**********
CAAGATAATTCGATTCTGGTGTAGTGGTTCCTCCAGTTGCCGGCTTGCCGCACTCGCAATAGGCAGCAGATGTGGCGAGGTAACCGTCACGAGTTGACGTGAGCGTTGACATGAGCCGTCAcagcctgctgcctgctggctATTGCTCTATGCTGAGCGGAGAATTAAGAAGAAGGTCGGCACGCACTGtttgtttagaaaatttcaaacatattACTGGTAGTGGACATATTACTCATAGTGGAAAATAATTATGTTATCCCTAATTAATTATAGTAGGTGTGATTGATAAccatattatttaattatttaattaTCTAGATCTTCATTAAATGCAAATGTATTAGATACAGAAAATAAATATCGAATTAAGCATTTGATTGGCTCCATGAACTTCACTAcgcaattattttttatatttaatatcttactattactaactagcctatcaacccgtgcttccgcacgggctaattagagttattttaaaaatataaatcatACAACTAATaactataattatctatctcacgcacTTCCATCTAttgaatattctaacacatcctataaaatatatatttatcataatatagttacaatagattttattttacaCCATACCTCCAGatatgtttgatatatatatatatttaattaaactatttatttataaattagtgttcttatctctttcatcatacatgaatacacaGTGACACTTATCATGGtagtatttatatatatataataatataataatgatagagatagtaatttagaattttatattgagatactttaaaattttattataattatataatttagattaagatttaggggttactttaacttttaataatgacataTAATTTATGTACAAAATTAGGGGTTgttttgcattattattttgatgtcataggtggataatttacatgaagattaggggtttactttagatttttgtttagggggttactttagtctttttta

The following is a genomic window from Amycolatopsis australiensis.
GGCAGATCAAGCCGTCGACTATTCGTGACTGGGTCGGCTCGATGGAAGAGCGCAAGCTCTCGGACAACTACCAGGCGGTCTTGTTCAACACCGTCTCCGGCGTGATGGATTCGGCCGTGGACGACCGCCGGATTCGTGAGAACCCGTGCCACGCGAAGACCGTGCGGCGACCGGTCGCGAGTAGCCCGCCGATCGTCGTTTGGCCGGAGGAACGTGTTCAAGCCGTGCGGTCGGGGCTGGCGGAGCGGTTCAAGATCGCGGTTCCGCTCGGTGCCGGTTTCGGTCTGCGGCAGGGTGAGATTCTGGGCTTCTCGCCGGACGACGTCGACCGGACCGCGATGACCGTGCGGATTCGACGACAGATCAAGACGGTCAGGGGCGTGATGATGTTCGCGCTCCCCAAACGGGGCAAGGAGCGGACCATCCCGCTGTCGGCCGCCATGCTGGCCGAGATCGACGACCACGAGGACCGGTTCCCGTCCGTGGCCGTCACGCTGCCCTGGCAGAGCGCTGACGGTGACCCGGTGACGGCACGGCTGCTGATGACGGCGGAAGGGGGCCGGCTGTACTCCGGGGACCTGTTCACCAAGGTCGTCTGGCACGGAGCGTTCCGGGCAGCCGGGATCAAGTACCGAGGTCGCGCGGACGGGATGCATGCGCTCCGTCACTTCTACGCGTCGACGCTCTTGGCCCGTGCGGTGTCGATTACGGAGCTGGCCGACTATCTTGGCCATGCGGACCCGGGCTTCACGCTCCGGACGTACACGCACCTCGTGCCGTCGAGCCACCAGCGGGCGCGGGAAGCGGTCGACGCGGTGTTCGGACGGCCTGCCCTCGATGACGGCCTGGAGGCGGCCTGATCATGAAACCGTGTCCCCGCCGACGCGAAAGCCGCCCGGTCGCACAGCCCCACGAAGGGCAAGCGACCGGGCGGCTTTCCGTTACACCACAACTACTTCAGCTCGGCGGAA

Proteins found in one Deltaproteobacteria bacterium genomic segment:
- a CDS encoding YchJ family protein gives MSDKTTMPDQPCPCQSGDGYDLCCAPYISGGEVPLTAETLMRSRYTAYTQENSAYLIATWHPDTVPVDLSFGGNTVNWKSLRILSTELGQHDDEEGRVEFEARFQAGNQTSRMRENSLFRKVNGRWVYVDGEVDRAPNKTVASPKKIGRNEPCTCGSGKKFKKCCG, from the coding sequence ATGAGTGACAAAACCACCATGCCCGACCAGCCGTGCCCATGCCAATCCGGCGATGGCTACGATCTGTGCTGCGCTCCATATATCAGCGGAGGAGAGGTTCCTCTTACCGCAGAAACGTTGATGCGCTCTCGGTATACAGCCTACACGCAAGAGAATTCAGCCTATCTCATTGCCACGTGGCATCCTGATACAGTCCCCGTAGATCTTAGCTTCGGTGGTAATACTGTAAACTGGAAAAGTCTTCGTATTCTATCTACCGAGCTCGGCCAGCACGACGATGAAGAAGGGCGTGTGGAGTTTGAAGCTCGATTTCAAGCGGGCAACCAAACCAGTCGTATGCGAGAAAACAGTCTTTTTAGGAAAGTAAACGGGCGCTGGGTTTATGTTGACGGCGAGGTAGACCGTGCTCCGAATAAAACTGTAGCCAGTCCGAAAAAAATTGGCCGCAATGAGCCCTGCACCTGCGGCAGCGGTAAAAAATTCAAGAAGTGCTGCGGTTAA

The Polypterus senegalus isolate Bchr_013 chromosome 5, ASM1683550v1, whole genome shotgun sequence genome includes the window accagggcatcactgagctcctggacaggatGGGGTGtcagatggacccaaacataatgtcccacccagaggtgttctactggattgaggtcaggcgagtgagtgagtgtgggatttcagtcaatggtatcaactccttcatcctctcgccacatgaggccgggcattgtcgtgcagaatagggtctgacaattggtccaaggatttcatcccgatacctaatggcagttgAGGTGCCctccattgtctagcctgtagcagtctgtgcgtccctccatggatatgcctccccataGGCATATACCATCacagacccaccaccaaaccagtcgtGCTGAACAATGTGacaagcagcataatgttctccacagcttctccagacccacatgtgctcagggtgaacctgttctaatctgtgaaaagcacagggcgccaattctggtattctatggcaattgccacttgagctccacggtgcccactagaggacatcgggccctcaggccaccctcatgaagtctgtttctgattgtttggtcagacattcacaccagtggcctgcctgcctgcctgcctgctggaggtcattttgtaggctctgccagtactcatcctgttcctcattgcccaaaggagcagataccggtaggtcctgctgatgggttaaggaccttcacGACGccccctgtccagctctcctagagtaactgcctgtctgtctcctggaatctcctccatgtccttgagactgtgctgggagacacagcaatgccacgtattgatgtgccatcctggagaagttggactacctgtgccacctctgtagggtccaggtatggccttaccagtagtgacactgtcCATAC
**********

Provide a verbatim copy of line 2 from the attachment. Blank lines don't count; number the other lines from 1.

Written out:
The following is a genomic window from Amycolatopsis australiensis.